Chapter IX, Stones, drumbeats, footprints and mysteries in the writing of the Other, by Dennis Tedlock provides an extreme case of ethnographic investigation introducing us to the ironies and agonies of cross-cultural interlocution and the ever-present possibility of misunderstanding. It begins with the puzzles of Mayan epigraphy. For some time now, epigraphers have realized that “phoneticism plays a major role in the Maya script” and have treated Maya texts “as if they were the products of a code that could be cracked by discovering the laws that governed it.” Important as this discovery may have been, it has also “silenced the strands of Maya poetics that produce metaphors and, on a subtler level, sound plays that are more than just keys to rebus readings.” Tedlock laments this “objectifying discourse” and says that in order to save the evocative dimensions of Maya epigraphs, one would have to shift one’s position “from that of a code-cracker to that of a hypothetical Maya reader,” a shift, which would require a dialogical mode of research that has sadly been missing in Mayan studies during the past. Or rather, it existed but in an alienated, even perverted form.
Maya ethnography goes back to the writings of Fray Francisco de Landa, a catholic missionary who arrived in Yucatán in 1549. Like many others, he excluded the dialogues with native interlocutors in his ethnography and wrote “in the voice of an omniscient observer … leaving native terms as the last traces of the voices of the others.” Tedlock relates horrifying details of how Landa, the missionary and ethnographer, brought the inquisition to the Maya and “submitted them to questioning under torture.” From here on, the chapter becomes a parable about the dark potential of ethnographic investigation: The relationship between ethnographer and informant may at times be like the “intimate relationship between torturer and victim,” which allows that the “interrogator asks leading questions that contain clues to his fantasies, while the witness tries to imagine answers that will fulfill and even exceed those fantasies.” Something similar may happen when more benign ethnographers pose questions that have no relevance for the cultural “Other.” Tedlock argues that “the supreme irony of Landa’s suppression of dialogue is that epigraphers were able to make sense of his account of Maya writing only by putting his examples of hieroglyphic spellings back into the context of an interview. They started from the answers he wrote down and then reconstructed the questions he must have asked in order to get them.” But how should we picture Landa framing his questions, and how did his Maya informant, Nachi Cocom, respond to them? As we are led to imagine in our mind’s eye (and ear) how Landa interrogated Cocom, and how the latter struggled to answer questions that in his mind were senseless, even idiotic, Tedlock’s account assumes a weird character reminiscent of some of Samuel Becket’s plays. In the end one wonders how it would be if the drama (tragedy or comedy?) of Landa and Cocom facing and misunderstanding each other, were to be re-enacted on stage, in film or radio.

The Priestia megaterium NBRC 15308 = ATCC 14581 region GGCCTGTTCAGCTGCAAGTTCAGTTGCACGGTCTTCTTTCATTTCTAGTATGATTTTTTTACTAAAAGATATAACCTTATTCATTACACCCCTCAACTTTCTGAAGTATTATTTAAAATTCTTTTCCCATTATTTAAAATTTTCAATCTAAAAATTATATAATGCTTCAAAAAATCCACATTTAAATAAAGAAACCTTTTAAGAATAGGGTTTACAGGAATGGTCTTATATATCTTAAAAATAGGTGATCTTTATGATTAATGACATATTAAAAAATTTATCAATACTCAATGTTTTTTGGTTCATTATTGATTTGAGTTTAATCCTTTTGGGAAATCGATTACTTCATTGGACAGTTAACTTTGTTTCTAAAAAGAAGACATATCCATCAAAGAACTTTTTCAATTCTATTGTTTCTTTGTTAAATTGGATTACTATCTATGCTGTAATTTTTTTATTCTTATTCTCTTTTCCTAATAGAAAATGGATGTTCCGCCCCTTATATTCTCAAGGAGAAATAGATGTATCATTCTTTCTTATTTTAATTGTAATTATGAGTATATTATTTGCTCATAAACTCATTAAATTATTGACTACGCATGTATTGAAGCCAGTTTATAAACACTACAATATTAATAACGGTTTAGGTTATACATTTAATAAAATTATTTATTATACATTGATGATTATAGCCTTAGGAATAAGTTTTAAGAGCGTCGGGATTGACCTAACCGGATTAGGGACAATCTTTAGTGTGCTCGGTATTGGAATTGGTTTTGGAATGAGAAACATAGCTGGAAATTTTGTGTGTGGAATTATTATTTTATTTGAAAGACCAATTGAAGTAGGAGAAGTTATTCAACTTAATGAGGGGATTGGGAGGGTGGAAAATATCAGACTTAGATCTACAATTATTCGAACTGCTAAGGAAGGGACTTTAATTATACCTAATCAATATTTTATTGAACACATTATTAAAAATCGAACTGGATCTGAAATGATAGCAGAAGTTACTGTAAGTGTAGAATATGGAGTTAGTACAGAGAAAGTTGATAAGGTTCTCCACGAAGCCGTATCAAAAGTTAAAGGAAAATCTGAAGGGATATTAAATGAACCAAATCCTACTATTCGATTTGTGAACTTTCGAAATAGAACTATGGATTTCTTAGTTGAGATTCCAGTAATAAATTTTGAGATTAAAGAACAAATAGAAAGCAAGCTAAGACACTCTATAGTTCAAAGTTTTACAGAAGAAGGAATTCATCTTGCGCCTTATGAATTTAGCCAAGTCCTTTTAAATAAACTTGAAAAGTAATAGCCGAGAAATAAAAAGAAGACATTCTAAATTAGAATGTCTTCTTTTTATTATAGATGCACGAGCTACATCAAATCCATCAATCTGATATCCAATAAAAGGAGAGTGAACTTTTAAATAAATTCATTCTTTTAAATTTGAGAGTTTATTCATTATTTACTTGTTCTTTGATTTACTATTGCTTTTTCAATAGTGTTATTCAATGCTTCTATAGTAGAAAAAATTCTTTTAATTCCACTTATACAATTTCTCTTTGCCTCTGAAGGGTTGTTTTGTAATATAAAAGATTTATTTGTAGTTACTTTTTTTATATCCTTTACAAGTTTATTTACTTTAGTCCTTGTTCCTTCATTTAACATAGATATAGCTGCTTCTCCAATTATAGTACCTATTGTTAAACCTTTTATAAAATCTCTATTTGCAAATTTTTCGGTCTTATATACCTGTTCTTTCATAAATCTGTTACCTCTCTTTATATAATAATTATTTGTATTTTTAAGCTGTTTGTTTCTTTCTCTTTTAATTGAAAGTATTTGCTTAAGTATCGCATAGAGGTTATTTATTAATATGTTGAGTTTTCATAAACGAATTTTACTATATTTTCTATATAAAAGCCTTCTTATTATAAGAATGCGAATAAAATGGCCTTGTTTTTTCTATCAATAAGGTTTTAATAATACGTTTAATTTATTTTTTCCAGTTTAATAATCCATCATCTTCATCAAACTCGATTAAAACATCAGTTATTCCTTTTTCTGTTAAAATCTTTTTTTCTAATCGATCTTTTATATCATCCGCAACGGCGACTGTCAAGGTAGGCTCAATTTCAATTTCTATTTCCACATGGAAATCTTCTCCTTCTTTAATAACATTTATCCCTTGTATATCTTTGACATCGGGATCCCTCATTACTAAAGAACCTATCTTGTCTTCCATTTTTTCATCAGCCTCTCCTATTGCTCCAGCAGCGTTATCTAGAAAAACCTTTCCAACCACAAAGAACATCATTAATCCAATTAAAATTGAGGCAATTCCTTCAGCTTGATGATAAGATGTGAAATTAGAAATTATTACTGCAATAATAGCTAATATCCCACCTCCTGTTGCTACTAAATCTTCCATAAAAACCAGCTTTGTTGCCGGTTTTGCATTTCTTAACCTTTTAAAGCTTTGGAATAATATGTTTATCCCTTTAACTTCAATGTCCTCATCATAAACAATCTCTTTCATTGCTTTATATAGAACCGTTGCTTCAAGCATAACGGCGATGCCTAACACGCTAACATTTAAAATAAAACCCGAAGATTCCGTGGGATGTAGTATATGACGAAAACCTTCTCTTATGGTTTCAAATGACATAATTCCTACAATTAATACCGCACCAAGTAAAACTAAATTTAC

Chapter X, The translation of the said and the unsaid in Sikkanese ritual texts, by Douglas Lewis continues the theme of “mysteries in the writings of the Other.” However, Lewis is not concerned with problems of misunderstanding but with perplexing states of nonunderstanding. Also, not the cultural “Other” gets tortured in his account, but the ethnographer who engages in some kind of self-torture trying and failing forever to achieve a satisfying translation of particular kinds of text.
Lewis begins by telling how his fieldwork in the Regency of Sikka of the island of Flores involved astonishing moments of which the most exciting was the discovery of a “large cache of old papers” that contained the writings of Dominicus Dionitius Pareira Kondi and Alexius Boer Pareira, who as lay historians had recorded the history and myths of their the people. The preservation, correction, interpretation and translation of these texts occupied Lewis for more than a dozen years and eventually led to the publishing of two books. Looking back on the work that he has completed, Lewis says: “Had I known when I began how difficult the translation … would be … I am not certain I would have persisted with what has become, to my mind, a task impossible to acquit fully.” Why was the translation so difficult? Because it involved not only the said, but also what Stephen Tyler has called the “aureola of the unsaid.” Making full use of Stephen Tyler’s The Said and the Unsaid and also George Steiner’s After Babel: Aspects of Language and Translation, Lewis weaves his own and other scholars’ thoughts together in order to explain why it is wrong to assume that all meaningful texts can be translated satisfactorily.
Translation must in many cases remain an unfulfilled promise, an opening-up, an invitation— an inducement to evocation. This holds particularly true for utterances, which are intentionally cryptic like those found in Sikka ritual language.